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Public while, greatly improving our inner cities

Public
schools are failing, specifically in our inner cities. Youth cannot get a good
education and it’s leading to more crime and less contributions to society. Unfortunately,
the failing public schools adversely affect primarily minority citizens and
students. To help alleviate this, a voucher system could be instituted to allow
parents to use their tax dollars toward a different school or private
education. The voucher system would create competition, improve students’
performance by allowing them to go to a better school, and it would let parents
considering or using private education to use their tax dollars as a credit
toward tuition instead of paying twice for their child’s education from taxes
and tuition. All the while, greatly improving our inner cities and the
education levels they achieve through competition created from students being
able to go to other schools if they are not satisfied with their current
education.

American
inner cities are known to have some of the poorer traditional public school
systems from elementary through high school. The urban environment has made
getting good teachers to their schools particularly hard. Teachers struggle to
maintain classroom peace in inner city schools and that makes instruction very
difficult. It also makes wanting that job as a teacher very difficult. Who
wants to work in a potentially hostile, unfriendly environment every day? As
for students, almost all the same applies. Students in the public schools
potentially also face a hostile, unfriendly environment every day. So parents
(and students) need an alternative to the poor education that they are forced
to use. Many inner city parents cannot afford a private or catholic school so
it makes perfect sense they would advocate for an alternative (Ladd).

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Vouchers
could be the alternative that has a massive impact on inner city minority
youths and their success. Vouchers would help alleviate minorities’ poor access
to education. Those in favor of vouchers argue that they can improve students’
performances by getting them into a better school. Often times, a newer,
friendlier environment is all a child needs to succeed. The fact that vouchers
could allow children to learn with smarter peers only makes them smarter. If a
child is stuck in an inner city school with a bunch of kids that don’t care
about their school or own future what is he going to do? Probably follow along
with his peers down a path of not caring and statistically, most likely,
criminal behavior (Neal). However, if you get a child into a classroom
environment that values learning and statistically does well year in and year
out with graduation rates and test scores, the sky is the limit! Inner city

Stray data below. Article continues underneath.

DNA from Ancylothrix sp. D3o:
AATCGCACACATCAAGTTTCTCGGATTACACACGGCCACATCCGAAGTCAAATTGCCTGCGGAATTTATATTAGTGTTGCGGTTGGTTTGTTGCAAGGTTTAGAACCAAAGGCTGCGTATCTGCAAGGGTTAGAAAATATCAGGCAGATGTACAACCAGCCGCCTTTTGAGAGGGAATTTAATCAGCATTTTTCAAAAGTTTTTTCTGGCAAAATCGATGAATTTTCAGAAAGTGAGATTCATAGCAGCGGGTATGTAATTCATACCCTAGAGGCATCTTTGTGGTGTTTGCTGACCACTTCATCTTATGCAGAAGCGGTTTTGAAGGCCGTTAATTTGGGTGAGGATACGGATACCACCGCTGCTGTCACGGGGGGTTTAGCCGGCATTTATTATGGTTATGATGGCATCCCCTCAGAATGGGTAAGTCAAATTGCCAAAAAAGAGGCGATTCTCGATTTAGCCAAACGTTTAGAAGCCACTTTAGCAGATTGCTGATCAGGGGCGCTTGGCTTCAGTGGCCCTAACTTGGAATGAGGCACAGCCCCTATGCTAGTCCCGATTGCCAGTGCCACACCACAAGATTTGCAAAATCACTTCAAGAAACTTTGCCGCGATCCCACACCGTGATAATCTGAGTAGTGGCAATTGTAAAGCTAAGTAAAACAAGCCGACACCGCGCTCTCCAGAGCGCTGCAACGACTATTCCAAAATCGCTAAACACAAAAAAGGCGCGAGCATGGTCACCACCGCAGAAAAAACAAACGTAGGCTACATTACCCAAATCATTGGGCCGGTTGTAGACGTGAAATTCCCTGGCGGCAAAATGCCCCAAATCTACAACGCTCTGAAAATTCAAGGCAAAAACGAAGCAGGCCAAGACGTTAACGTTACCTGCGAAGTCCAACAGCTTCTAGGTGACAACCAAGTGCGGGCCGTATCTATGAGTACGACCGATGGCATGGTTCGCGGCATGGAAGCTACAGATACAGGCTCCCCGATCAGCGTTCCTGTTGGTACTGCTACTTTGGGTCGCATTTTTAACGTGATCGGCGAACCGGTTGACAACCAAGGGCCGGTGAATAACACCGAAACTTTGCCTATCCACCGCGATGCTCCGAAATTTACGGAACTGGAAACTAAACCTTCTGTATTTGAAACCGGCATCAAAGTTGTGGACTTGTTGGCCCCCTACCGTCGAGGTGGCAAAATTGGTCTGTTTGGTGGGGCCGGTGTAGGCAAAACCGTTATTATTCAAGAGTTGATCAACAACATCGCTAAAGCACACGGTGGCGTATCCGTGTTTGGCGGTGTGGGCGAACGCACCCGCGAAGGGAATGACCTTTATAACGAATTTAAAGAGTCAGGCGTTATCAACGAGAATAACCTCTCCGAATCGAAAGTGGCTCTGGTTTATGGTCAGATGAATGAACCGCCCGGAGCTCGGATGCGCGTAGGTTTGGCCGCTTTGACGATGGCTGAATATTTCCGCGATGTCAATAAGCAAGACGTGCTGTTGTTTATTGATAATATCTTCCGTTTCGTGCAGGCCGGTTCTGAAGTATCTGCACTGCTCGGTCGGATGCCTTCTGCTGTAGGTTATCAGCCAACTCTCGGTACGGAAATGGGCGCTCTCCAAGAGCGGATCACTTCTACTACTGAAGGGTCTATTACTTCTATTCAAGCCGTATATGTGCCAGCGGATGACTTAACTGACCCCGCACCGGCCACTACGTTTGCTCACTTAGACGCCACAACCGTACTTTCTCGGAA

youth have the chance to get with kids that care about learning and teachers
that care about educating.

The
other large argument for those in favor of vouchers for inner city youth is the
large amount of competition they foster. Whether its students or teachers,
every school wants the best of each so giving parents (and children) another
educational option encourages the schools to perform at their best so more kids
will attend. If one private or traditional school in Philadelphia gets renowned
for their success, it will drive all the other schools to perform better with
hopes of receiving the same attention. Vouchers also break the monopolies that
can be found in public schools. It would force our public schools to step up
and compete with the local private educators. Inner city youth would reap the
rewards of the voucher systems cities should create. Milwaukee is a good
example of a city that has implemented this and seen the program grow
increasingly. They have around 32,000 voucher students who are primarily
low-income households that have a failing public school system they live in
(Borsuk).

Many
parents who would like to send their children to private schools or who already
do also argue that they should not have to pay twice with taxes and tuition.
Why shouldn’t they be able to take their tax money and put it toward the
education of their choice? If you choose private education why are you still
paying for the public schools to continue failing you? This can help many
families with failing school systems around them to find a proper substitute
for their child’s education.

            Clearly the voucher system could be an adequate way to
reduce the differential access to education that minorities receive. The
competition it creates can help minorities gain a better education. The money
it can save families on tuition can give people more money to contribute to
society. Most importantly, it allows students to get to a better school and perform
better in a friendly environment. With all that being said, vouchers could be a
great solution for minority access to quality education. 

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